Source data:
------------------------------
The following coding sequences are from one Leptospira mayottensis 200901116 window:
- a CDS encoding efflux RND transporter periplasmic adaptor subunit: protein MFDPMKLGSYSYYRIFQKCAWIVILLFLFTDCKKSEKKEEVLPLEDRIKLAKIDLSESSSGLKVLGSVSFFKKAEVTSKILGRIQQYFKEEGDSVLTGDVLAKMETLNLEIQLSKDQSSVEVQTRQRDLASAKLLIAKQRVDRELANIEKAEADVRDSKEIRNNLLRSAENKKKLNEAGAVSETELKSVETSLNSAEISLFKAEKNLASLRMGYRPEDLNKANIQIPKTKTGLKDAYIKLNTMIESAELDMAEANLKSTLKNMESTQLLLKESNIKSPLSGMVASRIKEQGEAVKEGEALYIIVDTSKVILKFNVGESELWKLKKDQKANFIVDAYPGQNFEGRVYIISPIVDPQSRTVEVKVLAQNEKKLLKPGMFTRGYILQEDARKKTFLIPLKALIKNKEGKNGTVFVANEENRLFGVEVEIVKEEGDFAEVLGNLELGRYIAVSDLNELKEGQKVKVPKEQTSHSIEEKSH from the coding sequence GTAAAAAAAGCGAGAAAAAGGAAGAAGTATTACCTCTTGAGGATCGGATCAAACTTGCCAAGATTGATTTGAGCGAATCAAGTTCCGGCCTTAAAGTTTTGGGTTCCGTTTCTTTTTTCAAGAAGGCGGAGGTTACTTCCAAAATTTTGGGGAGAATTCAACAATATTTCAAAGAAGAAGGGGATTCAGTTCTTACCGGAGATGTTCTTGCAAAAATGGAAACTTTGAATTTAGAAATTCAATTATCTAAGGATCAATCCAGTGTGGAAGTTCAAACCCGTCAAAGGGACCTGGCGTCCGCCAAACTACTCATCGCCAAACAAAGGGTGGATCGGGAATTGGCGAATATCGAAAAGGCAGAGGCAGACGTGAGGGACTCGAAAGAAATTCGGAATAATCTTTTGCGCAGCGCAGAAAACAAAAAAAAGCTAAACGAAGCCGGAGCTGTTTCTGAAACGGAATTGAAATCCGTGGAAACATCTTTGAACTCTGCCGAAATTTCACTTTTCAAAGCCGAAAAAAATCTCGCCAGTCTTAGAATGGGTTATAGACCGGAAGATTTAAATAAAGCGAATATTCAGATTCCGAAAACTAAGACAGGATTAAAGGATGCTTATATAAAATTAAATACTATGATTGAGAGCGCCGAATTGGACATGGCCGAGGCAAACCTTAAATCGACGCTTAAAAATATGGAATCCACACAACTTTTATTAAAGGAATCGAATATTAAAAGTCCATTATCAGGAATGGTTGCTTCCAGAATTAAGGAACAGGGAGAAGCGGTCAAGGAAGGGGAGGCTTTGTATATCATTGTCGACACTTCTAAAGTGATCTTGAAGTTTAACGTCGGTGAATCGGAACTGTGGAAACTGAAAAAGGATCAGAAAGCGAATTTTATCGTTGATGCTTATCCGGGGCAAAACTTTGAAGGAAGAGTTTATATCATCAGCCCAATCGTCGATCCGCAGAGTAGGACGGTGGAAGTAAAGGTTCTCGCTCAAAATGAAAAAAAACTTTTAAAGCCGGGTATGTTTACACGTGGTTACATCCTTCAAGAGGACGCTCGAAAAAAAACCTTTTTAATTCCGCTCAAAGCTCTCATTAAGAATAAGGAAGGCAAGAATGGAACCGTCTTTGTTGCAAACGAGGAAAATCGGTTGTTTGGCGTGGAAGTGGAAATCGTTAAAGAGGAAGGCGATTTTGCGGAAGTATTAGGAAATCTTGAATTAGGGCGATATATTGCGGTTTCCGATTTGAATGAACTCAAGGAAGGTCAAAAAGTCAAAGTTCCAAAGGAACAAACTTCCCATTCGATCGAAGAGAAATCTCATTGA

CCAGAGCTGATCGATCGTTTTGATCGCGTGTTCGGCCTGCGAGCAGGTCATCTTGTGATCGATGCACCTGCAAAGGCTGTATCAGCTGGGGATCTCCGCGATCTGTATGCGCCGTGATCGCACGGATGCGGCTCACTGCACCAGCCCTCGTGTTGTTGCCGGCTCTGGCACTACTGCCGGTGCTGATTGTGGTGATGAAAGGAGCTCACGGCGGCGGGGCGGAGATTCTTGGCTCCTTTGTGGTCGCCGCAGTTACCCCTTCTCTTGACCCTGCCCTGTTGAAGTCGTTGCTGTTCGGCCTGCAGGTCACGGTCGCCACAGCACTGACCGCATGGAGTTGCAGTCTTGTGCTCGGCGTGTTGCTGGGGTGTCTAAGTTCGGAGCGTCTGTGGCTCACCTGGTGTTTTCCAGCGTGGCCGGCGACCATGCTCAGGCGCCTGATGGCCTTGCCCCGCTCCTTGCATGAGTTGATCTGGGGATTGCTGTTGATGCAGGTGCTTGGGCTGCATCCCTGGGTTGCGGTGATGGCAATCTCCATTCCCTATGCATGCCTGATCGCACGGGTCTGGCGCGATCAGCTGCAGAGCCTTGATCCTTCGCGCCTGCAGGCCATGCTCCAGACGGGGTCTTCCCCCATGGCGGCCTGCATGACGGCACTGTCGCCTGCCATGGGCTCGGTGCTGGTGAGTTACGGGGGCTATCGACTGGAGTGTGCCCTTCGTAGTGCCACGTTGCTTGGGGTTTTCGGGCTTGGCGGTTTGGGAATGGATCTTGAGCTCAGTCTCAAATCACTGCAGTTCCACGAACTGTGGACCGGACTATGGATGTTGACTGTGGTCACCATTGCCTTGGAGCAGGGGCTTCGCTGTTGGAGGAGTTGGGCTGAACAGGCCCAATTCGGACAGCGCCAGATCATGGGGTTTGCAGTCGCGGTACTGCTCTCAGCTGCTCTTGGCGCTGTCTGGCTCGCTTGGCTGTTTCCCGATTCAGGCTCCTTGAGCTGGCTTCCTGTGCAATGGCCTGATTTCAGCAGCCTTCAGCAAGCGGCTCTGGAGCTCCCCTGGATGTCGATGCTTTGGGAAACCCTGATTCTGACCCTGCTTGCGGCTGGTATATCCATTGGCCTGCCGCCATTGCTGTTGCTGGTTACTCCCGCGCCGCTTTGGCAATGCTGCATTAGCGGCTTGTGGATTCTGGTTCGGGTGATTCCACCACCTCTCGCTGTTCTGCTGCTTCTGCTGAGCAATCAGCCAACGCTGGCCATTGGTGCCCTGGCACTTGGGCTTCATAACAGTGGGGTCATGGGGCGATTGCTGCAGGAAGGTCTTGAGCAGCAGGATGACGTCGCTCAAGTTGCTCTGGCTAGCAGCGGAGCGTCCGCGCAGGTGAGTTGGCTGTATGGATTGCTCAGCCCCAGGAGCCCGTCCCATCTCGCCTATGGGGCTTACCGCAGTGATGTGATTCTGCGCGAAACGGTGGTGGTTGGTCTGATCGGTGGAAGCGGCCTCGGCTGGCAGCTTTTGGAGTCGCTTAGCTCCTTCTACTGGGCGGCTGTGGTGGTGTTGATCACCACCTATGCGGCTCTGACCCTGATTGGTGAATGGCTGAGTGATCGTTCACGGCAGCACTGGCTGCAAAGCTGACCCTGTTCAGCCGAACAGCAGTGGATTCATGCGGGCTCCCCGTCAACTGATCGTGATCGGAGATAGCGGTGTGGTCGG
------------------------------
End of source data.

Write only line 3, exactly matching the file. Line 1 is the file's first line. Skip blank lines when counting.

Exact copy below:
CCAGAGCTGATCGATCGTTTTGATCGCGTGTTCGGCCTGCGAGCAGGTCATCTTGTGATCGATGCACCTGCAAAGGCTGTATCAGCTGGGGATCTCCGCGATCTGTATGCGCCGTGATCGCACGGATGCGGCTCACTGCACCAGCCCTCGTGTTGTTGCCGGCTCTGGCACTACTGCCGGTGCTGATTGTGGTGATGAAAGGAGCTCACGGCGGCGGGGCGGAGATTCTTGGCTCCTTTGTGGTCGCCGCAGTTACCCCTTCTCTTGACCCTGCCCTGTTGAAGTCGTTGCTGTTCGGCCTGCAGGTCACGGTCGCCACAGCACTGACCGCATGGAGTTGCAGTCTTGTGCTCGGCGTGTTGCTGGGGTGTCTAAGTTCGGAGCGTCTGTGGCTCACCTGGTGTTTTCCAGCGTGGCCGGCGACCATGCTCAGGCGCCTGATGGCCTTGCCCCGCTCCTTGCATGAGTTGATCTGGGGATTGCTGTTGATGCAGGTGCTTGGGCTGCATCCCTGGGTTGCGGTGATGGCAATCTCCATTCCCTATGCATGCCTGATCGCACGGGTCTGGCGCGATCAGCTGCAGAGCCTTGATCCTTCGCGCCTGCAGGCCATGCTCCAGACGGGGTCTTCCCCCATGGCGGCCTGCATGACGGCACTGTCGCCTGCCATGGGCTCGGTGCTGGTGAGTTACGGGGGCTATCGACTGGAGTGTGCCCTTCGTAGTGCCACGTTGCTTGGGGTTTTCGGGCTTGGCGGTTTGGGAATGGATCTTGAGCTCAGTCTCAAATCACTGCAGTTCCACGAACTGTGGACCGGACTATGGATGTTGACTGTGGTCACCATTGCCTTGGAGCAGGGGCTTCGCTGTTGGAGGAGTTGGGCTGAACAGGCCCAATTCGGACAGCGCCAGATCATGGGGTTTGCAGTCGCGGTACTGCTCTCAGCTGCTCTTGGCGCTGTCTGGCTCGCTTGGCTGTTTCCCGATTCAGGCTCCTTGAGCTGGCTTCCTGTGCAATGGCCTGATTTCAGCAGCCTTCAGCAAGCGGCTCTGGAGCTCCCCTGGATGTCGATGCTTTGGGAAACCCTGATTCTGACCCTGCTTGCGGCTGGTATATCCATTGGCCTGCCGCCATTGCTGTTGCTGGTTACTCCCGCGCCGCTTTGGCAATGCTGCATTAGCGGCTTGTGGATTCTGGTTCGGGTGATTCCACCACCTCTCGCTGTTCTGCTGCTTCTGCTGAGCAATCAGCCAACGCTGGCCATTGGTGCCCTGGCACTTGGGCTTCATAACAGTGGGGTCATGGGGCGATTGCTGCAGGAAGGTCTTGAGCAGCAGGATGACGTCGCTCAAGTTGCTCTGGCTAGCAGCGGAGCGTCCGCGCAGGTGAGTTGGCTGTATGGATTGCTCAGCCCCAGGAGCCCGTCCCATCTCGCCTATGGGGCTTACCGCAGTGATGTGATTCTGCGCGAAACGGTGGTGGTTGGTCTGATCGGTGGAAGCGGCCTCGGCTGGCAGCTTTTGGAGTCGCTTAGCTCCTTCTACTGGGCGGCTGTGGTGGTGTTGATCACCACCTATGCGGCTCTGACCCTGATTGGTGAATGGCTGAGTGATCGTTCACGGCAGCACTGGCTGCAAAGCTGACCCTGTTCAGCCGAACAGCAGTGGATTCATGCGGGCTCCCCGTCAACTGATCGTGATCGGAGATAGCGGTGTGGTCGG